Crime

JonBenet Ramsey: How the Investigation Got Derailed -- and Why It Still Matters

Bad news often comes in the night. It arrives in a whirl of dread and confusion, like a drunk trying to get into the wrong house, shattering the pre-dawn silence and bursting our dreams.

When Priscilla White answered the phone at her Boulder home at six in the morning on December 26, 1996, she knew that something terrible had happened. Why else would anyone be calling so early, the day after Christmas? But the news was worse than anything she could imagine.

The voice on the line belonged to a frantic Patsy Ramsey. "JonBenét's been kidnapped," she said. "Come over right now. Call the FBI."

She hung up before the stunned Priscilla could say much of anything.

Priscilla and her husband, Fleet White Jr., had been with John and Patsy Ramsey just ten hours earlier. The Ramseys and their two children had come to the Whites' house for Christmas dinner. Nine-year-old Burke Ramsey had played Nintendo games with seven-year-old Fleet III, while best friends JonBenét and Daphne White, both six, had played in Daphne's room. There had been nothing remarkable about the evening, but now the Ramseys were making desperate calls for help.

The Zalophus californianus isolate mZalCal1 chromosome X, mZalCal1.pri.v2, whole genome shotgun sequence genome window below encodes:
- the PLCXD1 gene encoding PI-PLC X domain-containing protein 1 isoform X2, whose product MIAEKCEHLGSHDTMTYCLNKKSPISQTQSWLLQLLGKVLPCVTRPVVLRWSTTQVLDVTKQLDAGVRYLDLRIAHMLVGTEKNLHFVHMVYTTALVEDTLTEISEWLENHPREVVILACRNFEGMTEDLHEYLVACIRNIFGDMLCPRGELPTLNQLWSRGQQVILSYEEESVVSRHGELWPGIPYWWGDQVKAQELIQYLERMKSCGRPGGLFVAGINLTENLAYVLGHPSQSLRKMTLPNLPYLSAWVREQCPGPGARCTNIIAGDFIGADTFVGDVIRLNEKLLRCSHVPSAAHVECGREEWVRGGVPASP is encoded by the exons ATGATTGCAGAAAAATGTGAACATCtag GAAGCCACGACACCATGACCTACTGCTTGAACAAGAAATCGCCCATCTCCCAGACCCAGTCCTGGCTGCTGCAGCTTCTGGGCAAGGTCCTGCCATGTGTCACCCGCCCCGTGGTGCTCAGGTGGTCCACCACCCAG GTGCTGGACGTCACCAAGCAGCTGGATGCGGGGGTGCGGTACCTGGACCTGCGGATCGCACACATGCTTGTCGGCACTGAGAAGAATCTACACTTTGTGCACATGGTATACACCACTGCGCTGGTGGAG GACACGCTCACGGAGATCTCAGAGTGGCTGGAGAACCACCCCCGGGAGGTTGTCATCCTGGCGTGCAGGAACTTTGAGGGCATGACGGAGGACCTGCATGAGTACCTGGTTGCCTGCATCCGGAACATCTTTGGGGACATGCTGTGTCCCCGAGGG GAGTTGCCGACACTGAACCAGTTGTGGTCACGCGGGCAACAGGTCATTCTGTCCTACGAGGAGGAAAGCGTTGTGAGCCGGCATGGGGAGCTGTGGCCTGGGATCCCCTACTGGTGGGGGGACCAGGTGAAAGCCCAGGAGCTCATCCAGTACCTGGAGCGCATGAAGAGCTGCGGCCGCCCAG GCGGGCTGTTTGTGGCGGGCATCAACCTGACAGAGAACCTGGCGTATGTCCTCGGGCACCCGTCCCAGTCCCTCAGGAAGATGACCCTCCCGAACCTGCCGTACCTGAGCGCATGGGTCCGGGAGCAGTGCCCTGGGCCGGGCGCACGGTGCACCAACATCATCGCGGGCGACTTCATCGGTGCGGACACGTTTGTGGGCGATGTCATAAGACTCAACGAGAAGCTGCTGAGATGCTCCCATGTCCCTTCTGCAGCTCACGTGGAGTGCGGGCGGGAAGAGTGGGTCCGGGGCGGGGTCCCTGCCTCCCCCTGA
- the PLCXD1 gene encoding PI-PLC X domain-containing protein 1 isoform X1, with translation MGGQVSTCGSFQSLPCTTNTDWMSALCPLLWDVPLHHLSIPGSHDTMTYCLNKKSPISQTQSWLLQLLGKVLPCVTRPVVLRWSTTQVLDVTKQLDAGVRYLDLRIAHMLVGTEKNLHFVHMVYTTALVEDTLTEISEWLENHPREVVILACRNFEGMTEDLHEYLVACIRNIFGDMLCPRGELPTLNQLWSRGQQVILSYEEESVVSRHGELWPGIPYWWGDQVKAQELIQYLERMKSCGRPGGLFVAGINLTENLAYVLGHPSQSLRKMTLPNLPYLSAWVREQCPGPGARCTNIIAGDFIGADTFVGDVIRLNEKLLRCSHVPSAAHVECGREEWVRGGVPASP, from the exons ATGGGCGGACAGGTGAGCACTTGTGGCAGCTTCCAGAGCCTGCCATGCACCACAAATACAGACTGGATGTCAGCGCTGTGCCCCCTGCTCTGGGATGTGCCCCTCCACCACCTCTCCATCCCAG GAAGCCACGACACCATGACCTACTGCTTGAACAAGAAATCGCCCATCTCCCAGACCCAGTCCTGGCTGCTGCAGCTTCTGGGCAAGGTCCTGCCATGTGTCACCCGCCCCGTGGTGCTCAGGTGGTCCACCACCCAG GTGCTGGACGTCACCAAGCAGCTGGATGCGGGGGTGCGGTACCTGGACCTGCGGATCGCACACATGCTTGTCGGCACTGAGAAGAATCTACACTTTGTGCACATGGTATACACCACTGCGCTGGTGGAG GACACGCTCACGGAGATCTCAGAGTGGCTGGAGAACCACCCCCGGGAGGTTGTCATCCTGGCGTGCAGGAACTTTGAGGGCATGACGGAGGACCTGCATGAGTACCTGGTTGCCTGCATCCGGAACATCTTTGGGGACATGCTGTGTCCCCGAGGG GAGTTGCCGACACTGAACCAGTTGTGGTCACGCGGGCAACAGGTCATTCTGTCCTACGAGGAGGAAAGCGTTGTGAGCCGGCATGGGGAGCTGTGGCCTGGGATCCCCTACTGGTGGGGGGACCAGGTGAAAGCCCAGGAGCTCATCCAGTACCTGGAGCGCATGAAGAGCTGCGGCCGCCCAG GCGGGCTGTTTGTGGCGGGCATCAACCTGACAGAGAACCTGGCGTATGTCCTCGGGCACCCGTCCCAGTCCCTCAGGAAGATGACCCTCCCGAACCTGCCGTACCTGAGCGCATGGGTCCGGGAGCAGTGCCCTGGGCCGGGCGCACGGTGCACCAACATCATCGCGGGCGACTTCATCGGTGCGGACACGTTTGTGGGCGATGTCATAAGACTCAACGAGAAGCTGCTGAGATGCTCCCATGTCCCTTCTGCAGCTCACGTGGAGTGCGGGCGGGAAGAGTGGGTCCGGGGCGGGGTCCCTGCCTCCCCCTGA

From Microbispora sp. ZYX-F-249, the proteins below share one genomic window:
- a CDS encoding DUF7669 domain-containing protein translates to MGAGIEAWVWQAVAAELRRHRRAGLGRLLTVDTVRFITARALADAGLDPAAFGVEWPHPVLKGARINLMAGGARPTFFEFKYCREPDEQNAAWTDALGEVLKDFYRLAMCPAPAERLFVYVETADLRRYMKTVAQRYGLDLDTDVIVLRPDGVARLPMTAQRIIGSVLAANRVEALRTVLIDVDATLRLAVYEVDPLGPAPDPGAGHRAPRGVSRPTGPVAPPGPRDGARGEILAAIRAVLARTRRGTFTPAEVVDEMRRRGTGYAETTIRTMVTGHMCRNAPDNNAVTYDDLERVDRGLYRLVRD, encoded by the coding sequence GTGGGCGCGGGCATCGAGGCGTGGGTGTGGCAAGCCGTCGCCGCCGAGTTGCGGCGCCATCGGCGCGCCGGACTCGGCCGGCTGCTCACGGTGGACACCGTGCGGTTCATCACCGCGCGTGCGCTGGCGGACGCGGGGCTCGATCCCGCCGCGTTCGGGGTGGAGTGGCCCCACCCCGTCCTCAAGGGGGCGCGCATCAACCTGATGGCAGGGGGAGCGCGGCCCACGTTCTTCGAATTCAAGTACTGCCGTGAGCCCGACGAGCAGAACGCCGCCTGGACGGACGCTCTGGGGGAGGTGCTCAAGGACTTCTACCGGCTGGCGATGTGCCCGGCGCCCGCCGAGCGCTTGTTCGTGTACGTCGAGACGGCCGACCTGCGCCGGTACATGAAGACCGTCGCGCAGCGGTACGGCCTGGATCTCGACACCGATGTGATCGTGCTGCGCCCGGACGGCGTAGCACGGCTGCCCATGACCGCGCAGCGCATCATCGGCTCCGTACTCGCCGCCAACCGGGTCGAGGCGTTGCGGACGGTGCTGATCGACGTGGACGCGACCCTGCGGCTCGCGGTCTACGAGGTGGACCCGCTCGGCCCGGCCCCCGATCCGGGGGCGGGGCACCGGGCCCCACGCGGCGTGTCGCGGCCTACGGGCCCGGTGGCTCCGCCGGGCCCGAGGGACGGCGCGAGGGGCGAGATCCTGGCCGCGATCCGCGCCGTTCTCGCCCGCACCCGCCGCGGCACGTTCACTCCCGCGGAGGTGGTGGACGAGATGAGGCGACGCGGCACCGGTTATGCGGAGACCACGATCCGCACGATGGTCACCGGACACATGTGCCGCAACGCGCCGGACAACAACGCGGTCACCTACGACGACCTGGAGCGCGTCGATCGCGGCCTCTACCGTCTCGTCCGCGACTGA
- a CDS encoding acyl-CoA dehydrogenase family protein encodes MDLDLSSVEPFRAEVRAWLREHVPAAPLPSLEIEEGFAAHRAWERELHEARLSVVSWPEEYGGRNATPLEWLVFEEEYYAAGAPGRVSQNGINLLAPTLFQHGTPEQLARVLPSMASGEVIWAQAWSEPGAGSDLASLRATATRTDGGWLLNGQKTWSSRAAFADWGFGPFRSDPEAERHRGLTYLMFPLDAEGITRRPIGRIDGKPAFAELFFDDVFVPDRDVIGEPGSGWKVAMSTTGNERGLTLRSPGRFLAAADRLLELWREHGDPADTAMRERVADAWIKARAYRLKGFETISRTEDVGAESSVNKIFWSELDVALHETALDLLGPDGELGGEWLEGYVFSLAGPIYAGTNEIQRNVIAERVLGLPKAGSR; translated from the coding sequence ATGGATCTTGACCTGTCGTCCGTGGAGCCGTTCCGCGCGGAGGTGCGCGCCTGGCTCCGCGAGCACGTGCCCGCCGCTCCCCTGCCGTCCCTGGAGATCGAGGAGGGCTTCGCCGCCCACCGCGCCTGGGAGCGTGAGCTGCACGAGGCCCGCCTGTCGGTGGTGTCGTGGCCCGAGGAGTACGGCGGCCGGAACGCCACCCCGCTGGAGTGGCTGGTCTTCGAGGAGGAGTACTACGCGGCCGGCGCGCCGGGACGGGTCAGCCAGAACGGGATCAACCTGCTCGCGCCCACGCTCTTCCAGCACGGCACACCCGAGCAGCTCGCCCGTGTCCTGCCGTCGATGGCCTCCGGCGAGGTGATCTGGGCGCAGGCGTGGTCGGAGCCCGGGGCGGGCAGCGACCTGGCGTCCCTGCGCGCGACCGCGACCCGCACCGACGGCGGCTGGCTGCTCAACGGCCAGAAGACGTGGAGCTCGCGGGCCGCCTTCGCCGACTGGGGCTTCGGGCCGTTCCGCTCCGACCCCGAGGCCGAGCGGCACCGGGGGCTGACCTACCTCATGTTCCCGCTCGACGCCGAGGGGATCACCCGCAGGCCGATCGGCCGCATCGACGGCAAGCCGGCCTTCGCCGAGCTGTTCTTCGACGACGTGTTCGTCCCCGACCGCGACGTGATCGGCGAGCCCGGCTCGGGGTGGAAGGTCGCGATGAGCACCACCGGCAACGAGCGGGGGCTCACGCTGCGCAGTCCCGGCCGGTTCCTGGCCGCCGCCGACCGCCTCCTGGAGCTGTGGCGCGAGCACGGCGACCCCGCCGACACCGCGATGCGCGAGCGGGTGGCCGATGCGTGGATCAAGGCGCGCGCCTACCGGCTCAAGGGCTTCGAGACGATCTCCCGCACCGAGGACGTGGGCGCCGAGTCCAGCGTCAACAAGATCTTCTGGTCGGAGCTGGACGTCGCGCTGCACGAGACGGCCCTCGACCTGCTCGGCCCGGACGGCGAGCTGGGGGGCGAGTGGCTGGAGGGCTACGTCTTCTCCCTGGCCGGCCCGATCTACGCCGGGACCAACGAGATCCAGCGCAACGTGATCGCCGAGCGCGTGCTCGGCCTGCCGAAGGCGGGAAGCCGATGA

See also: Westword's JonBenet Ramsey Archive

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Alan Prendergast has been writing for Westword for over thirty years. He teaches journalism at Colorado College; his stories about the justice system, historic crimes, high-security prisons and death by misadventure have won numerous awards and appeared in a wide range of magazines and anthologies.
Contact: Alan Prendergast